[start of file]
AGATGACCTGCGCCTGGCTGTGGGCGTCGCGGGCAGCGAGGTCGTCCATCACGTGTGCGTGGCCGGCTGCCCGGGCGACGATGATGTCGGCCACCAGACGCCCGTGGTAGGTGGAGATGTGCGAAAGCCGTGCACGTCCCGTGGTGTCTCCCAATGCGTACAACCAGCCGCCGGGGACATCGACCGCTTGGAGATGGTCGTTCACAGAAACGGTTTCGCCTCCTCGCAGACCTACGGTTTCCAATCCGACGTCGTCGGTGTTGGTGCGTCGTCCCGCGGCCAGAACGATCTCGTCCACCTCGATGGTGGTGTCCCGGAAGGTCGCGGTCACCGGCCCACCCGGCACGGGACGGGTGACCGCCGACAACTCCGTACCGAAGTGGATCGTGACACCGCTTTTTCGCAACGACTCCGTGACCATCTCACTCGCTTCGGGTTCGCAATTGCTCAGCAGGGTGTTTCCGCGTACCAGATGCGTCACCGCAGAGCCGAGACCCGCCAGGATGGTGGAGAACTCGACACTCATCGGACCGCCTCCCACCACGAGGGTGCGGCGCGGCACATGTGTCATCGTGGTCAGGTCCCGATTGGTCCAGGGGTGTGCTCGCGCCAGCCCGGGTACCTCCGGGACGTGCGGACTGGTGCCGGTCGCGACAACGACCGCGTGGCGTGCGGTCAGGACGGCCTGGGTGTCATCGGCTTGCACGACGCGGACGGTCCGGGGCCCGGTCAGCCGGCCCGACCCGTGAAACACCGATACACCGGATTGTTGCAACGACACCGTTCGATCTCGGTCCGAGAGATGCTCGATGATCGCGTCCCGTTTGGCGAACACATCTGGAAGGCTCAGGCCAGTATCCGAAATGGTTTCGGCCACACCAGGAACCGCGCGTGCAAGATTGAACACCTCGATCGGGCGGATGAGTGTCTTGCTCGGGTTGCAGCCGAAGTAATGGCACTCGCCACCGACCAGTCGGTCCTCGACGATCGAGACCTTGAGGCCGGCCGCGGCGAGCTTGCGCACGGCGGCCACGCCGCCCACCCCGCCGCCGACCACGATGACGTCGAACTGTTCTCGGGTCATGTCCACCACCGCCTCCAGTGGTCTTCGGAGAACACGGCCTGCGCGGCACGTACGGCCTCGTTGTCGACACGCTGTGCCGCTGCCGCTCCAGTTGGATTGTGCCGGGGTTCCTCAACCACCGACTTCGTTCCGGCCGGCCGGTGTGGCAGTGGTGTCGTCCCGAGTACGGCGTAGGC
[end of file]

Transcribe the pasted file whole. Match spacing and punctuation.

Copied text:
AGATGACCTGCGCCTGGCTGTGGGCGTCGCGGGCAGCGAGGTCGTCCATCACGTGTGCGTGGCCGGCTGCCCGGGCGACGATGATGTCGGCCACCAGACGCCCGTGGTAGGTGGAGATGTGCGAAAGCCGTGCACGTCCCGTGGTGTCTCCCAATGCGTACAACCAGCCGCCGGGGACATCGACCGCTTGGAGATGGTCGTTCACAGAAACGGTTTCGCCTCCTCGCAGACCTACGGTTTCCAATCCGACGTCGTCGGTGTTGGTGCGTCGTCCCGCGGCCAGAACGATCTCGTCCACCTCGATGGTGGTGTCCCGGAAGGTCGCGGTCACCGGCCCACCCGGCACGGGACGGGTGACCGCCGACAACTCCGTACCGAAGTGGATCGTGACACCGCTTTTTCGCAACGACTCCGTGACCATCTCACTCGCTTCGGGTTCGCAATTGCTCAGCAGGGTGTTTCCGCGTACCAGATGCGTCACCGCAGAGCCGAGACCCGCCAGGATGGTGGAGAACTCGACACTCATCGGACCGCCTCCCACCACGAGGGTGCGGCGCGGCACATGTGTCATCGTGGTCAGGTCCCGATTGGTCCAGGGGTGTGCTCGCGCCAGCCCGGGTACCTCCGGGACGTGCGGACTGGTGCCGGTCGCGACAACGACCGCGTGGCGTGCGGTCAGGACGGCCTGGGTGTCATCGGCTTGCACGACGCGGACGGTCCGGGGCCCGGTCAGCCGGCCCGACCCGTGAAACACCGATACACCGGATTGTTGCAACGACACCGTTCGATCTCGGTCCGAGAGATGCTCGATGATCGCGTCCCGTTTGGCGAACACATCTGGAAGGCTCAGGCCAGTATCCGAAATGGTTTCGGCCACACCAGGAACCGCGCGTGCAAGATTGAACACCTCGATCGGGCGGATGAGTGTCTTGCTCGGGTTGCAGCCGAAGTAATGGCACTCGCCACCGACCAGTCGGTCCTCGACGATCGAGACCTTGAGGCCGGCCGCGGCGAGCTTGCGCACGGCGGCCACGCCGCCCACCCCGCCGCCGACCACGATGACGTCGAACTGTTCTCGGGTCATGTCCACCACCGCCTCCAGTGGTCTTCGGAGAACACGGCCTGCGCGGCACGTACGGCCTCGTTGTCGACACGCTGTGCCGCTGCCGCTCCAGTTGGATTGTGCCGGGGTTCCTCAACCACCGACTTCGTTCCGGCCGGCCGGTGTGGCAGTGGTGTCGTCCCGAGTACGGCGTAGGC